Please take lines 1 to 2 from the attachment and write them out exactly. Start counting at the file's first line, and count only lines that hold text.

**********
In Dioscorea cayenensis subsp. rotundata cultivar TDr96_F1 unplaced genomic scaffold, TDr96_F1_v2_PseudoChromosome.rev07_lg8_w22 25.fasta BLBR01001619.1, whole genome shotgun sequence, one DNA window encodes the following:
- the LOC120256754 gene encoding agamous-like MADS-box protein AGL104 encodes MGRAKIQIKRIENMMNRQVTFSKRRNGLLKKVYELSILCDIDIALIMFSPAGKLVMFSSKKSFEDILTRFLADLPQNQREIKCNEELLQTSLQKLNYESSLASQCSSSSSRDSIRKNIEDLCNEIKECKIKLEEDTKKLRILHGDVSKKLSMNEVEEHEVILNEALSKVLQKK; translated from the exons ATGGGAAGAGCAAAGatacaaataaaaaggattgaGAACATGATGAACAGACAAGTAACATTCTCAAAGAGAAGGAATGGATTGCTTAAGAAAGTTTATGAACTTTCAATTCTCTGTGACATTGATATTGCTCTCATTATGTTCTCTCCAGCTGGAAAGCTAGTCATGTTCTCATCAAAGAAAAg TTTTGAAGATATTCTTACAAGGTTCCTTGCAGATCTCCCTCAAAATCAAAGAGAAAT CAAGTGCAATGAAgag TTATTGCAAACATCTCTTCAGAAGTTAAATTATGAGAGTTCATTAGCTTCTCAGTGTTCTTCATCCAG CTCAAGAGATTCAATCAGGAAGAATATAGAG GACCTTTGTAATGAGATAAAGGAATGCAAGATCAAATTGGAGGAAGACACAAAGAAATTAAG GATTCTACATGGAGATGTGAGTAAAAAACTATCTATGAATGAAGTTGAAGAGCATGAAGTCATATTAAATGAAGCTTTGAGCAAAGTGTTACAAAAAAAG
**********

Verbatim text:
In Dioscorea cayenensis subsp. rotundata cultivar TDr96_F1 unplaced genomic scaffold, TDr96_F1_v2_PseudoChromosome.rev07_lg8_w22 25.fasta BLBR01001619.1, whole genome shotgun sequence, one DNA window encodes the following:
- the LOC120256754 gene encoding agamous-like MADS-box protein AGL104 encodes MGRAKIQIKRIENMMNRQVTFSKRRNGLLKKVYELSILCDIDIALIMFSPAGKLVMFSSKKSFEDILTRFLADLPQNQREIKCNEELLQTSLQKLNYESSLASQCSSSSSRDSIRKNIEDLCNEIKECKIKLEEDTKKLRILHGDVSKKLSMNEVEEHEVILNEALSKVLQKK; translated from the exons ATGGGAAGAGCAAAGatacaaataaaaaggattgaGAACATGATGAACAGACAAGTAACATTCTCAAAGAGAAGGAATGGATTGCTTAAGAAAGTTTATGAACTTTCAATTCTCTGTGACATTGATATTGCTCTCATTATGTTCTCTCCAGCTGGAAAGCTAGTCATGTTCTCATCAAAGAAAAg TTTTGAAGATATTCTTACAAGGTTCCTTGCAGATCTCCCTCAAAATCAAAGAGAAAT CAAGTGCAATGAAgag TTATTGCAAACATCTCTTCAGAAGTTAAATTATGAGAGTTCATTAGCTTCTCAGTGTTCTTCATCCAG CTCAAGAGATTCAATCAGGAAGAATATAGAG GACCTTTGTAATGAGATAAAGGAATGCAAGATCAAATTGGAGGAAGACACAAAGAAATTAAG GATTCTACATGGAGATGTGAGTAAAAAACTATCTATGAATGAAGTTGAAGAGCATGAAGTCATATTAAATGAAGCTTTGAGCAAAGTGTTACAAAAAAAG